Major League League Baseball Review with Stuart Barefoot

Special to from Stuart Barefoot…..

When 30 teams get together and each plays 162 games per season, doing previews and recaps of each is a tall task. Doing a broadly encompassing monthly recap, however, is within reason. So let’s look at the major talking points month that was in Major League Baseball, as 2014 is now well under way.

The Former Hoppers are Repping Greensboro Well

If you’ve followed Grasshoppers baseball over the last few years then the names Giancarlo Stanton, Jose Fernandez, Christian Yelich, Marcell Ozuna, Steve Cisheck, Tom Koehler, and A.J Ramos might sound familiar. All of these former Hoppers are members of the Miami Marlins and doing quite well.

Yelich is the every day left fielder and leads off for the Fish, while Stanton continues to terrorize pitchers. The 24-year old righty has an NL best 32 RBI’s through April, eight homers and an .OPS of .892.

But perhaps most impressively, is Jose Fernandez. The reigning NL rookie of the year is off to an historic start. In fact, the 21-year old ace is pitching so well, he’s in exclusive company that includes Babe Ruth. According to, since 1916 only for pitchers 21 or younger have finished the month of April with at least four wins and an ERA below 1.60. Fernandez finished April at 4-1 and an ERA of 1.59. The other three? Babe Ruth in 1916, Vida Blue in 1971, and Dwight Gooden in 1986. Both Gooden and Ruth led their teams to World Series victories in those same seasons; perhaps Fernandez will do the same.

The Braves Are Also Good at Pitching and defense.

Okay they’ve been good pitching for 20 years now, but after Kris Medlen and Brandon Beachy went down with Tommy John Surgery, there was a collective groan throughout the Southeast. But never fear, the Braves went out and signed Ervin Santana and Aaron Harang, and with the addition of Alex Wood and David Hale to their rotation the Braves starters sported the best ERA in the majors.

Even more impressive has been their stellar defense. By now, you already know, or at least should know, about Anderlton Simmons. The Braves young shortstop has a highlight reel that would impress even Ozzie Smith, but his teammates play good defense too. There’s and advanced statistic known as Defensive Runs Saved, or DRS. It’s a complicated statistic, but basically, it measures how many more or fewer successful plays a defensive player will make than league average. The Braves currently sit atop the majors in this category at 24. Right Fielder Jason Heyward currently leads all players with 14.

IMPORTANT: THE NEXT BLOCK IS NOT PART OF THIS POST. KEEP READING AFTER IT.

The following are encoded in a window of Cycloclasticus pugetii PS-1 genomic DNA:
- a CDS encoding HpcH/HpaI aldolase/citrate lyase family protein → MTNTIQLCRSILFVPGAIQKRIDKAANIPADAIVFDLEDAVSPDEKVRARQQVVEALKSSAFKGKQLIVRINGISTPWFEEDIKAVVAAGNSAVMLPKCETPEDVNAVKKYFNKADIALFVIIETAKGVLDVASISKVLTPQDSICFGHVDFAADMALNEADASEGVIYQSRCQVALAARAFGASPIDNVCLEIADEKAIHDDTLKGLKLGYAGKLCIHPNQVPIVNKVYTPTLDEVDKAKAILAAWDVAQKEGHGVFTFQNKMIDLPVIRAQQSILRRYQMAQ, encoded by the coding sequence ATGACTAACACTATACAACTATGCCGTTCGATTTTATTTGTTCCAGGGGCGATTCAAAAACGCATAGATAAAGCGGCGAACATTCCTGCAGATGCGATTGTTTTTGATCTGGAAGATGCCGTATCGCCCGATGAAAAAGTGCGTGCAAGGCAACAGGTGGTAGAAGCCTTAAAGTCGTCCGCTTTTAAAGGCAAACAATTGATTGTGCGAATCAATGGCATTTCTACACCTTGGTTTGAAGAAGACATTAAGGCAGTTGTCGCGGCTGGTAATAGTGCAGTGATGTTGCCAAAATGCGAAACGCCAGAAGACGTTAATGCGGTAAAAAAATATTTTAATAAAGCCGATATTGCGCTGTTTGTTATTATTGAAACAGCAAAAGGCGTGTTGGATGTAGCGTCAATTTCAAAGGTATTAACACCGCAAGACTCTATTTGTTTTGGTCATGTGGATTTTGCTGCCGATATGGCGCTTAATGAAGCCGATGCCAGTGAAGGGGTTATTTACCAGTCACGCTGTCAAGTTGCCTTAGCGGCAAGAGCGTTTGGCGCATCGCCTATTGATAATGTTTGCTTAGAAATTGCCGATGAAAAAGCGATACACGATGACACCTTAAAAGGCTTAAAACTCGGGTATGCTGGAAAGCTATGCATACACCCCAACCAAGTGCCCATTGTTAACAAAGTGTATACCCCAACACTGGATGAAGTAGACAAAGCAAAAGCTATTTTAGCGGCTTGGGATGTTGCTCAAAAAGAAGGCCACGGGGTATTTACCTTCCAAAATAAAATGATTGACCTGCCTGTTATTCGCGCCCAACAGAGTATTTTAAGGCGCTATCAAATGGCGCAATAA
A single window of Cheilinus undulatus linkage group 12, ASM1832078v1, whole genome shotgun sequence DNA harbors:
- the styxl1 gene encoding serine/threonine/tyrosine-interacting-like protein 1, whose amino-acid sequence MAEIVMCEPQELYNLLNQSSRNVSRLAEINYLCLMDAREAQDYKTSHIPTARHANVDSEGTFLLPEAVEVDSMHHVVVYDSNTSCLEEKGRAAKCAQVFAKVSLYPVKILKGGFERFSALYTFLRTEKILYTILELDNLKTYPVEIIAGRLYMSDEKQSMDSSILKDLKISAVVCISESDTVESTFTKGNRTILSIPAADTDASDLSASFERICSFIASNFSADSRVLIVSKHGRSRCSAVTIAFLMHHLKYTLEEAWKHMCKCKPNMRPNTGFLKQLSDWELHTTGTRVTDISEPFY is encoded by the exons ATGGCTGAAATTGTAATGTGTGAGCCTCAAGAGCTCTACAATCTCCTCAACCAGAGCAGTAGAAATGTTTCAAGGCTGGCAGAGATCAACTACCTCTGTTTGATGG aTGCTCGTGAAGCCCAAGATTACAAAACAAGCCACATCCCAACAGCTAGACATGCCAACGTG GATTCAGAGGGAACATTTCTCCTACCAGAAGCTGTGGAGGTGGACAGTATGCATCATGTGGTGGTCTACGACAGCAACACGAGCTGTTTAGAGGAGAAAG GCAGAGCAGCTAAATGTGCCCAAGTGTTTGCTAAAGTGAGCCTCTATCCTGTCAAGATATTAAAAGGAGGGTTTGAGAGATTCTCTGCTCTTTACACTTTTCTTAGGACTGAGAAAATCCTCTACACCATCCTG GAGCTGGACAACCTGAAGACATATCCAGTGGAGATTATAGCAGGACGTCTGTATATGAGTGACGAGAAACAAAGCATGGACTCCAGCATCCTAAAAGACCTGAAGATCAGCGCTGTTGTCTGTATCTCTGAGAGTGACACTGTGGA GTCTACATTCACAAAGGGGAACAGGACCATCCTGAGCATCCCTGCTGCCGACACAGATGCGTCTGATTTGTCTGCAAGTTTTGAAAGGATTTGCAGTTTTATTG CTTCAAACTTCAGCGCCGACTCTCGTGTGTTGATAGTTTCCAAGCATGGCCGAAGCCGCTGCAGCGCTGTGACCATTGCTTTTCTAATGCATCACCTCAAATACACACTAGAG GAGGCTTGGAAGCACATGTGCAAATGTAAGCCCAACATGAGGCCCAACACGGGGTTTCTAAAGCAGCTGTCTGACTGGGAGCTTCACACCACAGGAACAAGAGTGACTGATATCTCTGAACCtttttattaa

Fool Me Once….

Yankees starting pitcher, Michael Pineda got away with something many pitchers probably do. Using Pine Tar. Well, he sort of got away with it. He was caught on camera with the pine tar on his hands against the Red Sox on April 10. Since it was never brought to the umpire’s attention, Pineda was not ejected from the game. During his next start against the Red Sox on April 23, he was not so lucky. After having control issues in the first inning, Pineda rubbed pine tar on his neck, presumably to use on his hands so he could grip the ball better. Red Sox manager John Farrell notified the Umpires and after confirming it was in fact Pine Tar, Pineda was ejected.

Say Hello to Jose Abreu

All the Cuban native did in April was set MLB records for Home Runs by a rookie (10) and RBI’s for a rookie with 31. Abreu began his career in Cuba, but signed with the White Sox after his defection in October to a six -year deal. Paul Konerko had been manning first base since 1999 in the South Side, and signed a one-year extension before the season, in what is likely to be his last season. Wally Pipp was a good baseball player and first baseman, but lost his job to Lou Gerhig in 1925. So it can happen to everyone.

The Success of Instant Replay

It was bound to happen sooner or later, and now baseball finally has a form of instant replay. While people are still understandably skeptical of this new component of the game it has, for the most part, gone off without a hitch. To prove it, here are a few stats to think about. According to MLB, instant replay has been used 191 times. 85 calls have been overturned, 53 calls stood, and 50 were confirmed. On average, the process takes 2 minutes and 6 seconds, which is about 30 seconds longer than the under seconds goal set earlier n the year. Given that its still in it’s maturation stages, there’s only room for it to improve.